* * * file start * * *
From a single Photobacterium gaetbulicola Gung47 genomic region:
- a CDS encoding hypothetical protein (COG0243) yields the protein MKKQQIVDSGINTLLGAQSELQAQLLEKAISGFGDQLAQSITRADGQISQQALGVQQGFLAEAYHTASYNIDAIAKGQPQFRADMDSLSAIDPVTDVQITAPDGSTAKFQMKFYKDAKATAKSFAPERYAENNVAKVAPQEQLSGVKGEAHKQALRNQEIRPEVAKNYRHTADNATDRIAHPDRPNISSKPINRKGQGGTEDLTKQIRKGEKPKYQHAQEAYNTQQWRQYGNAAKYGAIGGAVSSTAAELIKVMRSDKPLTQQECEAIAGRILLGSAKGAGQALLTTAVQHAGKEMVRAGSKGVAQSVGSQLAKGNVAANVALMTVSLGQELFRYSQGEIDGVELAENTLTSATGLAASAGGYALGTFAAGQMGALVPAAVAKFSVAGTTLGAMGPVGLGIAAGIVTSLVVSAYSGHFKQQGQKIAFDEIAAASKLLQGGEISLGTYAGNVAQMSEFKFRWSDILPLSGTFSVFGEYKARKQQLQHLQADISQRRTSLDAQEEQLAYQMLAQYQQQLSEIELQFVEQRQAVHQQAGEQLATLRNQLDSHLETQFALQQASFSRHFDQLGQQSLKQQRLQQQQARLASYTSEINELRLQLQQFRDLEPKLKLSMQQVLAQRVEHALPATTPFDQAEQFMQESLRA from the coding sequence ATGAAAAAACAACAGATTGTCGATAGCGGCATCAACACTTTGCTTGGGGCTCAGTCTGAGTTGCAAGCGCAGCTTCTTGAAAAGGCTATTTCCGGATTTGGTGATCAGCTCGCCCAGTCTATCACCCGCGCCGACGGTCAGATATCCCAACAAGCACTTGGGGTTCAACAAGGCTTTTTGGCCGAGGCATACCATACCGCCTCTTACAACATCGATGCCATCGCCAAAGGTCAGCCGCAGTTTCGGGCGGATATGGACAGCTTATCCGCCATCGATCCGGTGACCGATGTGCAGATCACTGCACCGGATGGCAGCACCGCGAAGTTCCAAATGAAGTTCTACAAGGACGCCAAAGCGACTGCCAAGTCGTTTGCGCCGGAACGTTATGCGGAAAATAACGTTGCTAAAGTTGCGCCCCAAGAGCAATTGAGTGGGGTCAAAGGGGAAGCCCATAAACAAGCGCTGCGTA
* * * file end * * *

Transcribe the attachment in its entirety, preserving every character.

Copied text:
From a single Photobacterium gaetbulicola Gung47 genomic region:
- a CDS encoding hypothetical protein (COG0243) yields the protein MKKQQIVDSGINTLLGAQSELQAQLLEKAISGFGDQLAQSITRADGQISQQALGVQQGFLAEAYHTASYNIDAIAKGQPQFRADMDSLSAIDPVTDVQITAPDGSTAKFQMKFYKDAKATAKSFAPERYAENNVAKVAPQEQLSGVKGEAHKQALRNQEIRPEVAKNYRHTADNATDRIAHPDRPNISSKPINRKGQGGTEDLTKQIRKGEKPKYQHAQEAYNTQQWRQYGNAAKYGAIGGAVSSTAAELIKVMRSDKPLTQQECEAIAGRILLGSAKGAGQALLTTAVQHAGKEMVRAGSKGVAQSVGSQLAKGNVAANVALMTVSLGQELFRYSQGEIDGVELAENTLTSATGLAASAGGYALGTFAAGQMGALVPAAVAKFSVAGTTLGAMGPVGLGIAAGIVTSLVVSAYSGHFKQQGQKIAFDEIAAASKLLQGGEISLGTYAGNVAQMSEFKFRWSDILPLSGTFSVFGEYKARKQQLQHLQADISQRRTSLDAQEEQLAYQMLAQYQQQLSEIELQFVEQRQAVHQQAGEQLATLRNQLDSHLETQFALQQASFSRHFDQLGQQSLKQQRLQQQQARLASYTSEINELRLQLQQFRDLEPKLKLSMQQVLAQRVEHALPATTPFDQAEQFMQESLRA from the coding sequence ATGAAAAAACAACAGATTGTCGATAGCGGCATCAACACTTTGCTTGGGGCTCAGTCTGAGTTGCAAGCGCAGCTTCTTGAAAAGGCTATTTCCGGATTTGGTGATCAGCTCGCCCAGTCTATCACCCGCGCCGACGGTCAGATATCCCAACAAGCACTTGGGGTTCAACAAGGCTTTTTGGCCGAGGCATACCATACCGCCTCTTACAACATCGATGCCATCGCCAAAGGTCAGCCGCAGTTTCGGGCGGATATGGACAGCTTATCCGCCATCGATCCGGTGACCGATGTGCAGATCACTGCACCGGATGGCAGCACCGCGAAGTTCCAAATGAAGTTCTACAAGGACGCCAAAGCGACTGCCAAGTCGTTTGCGCCGGAACGTTATGCGGAAAATAACGTTGCTAAAGTTGCGCCCCAAGAGCAATTGAGTGGGGTCAAAGGGGAAGCCCATAAACAAGCGCTGCGTA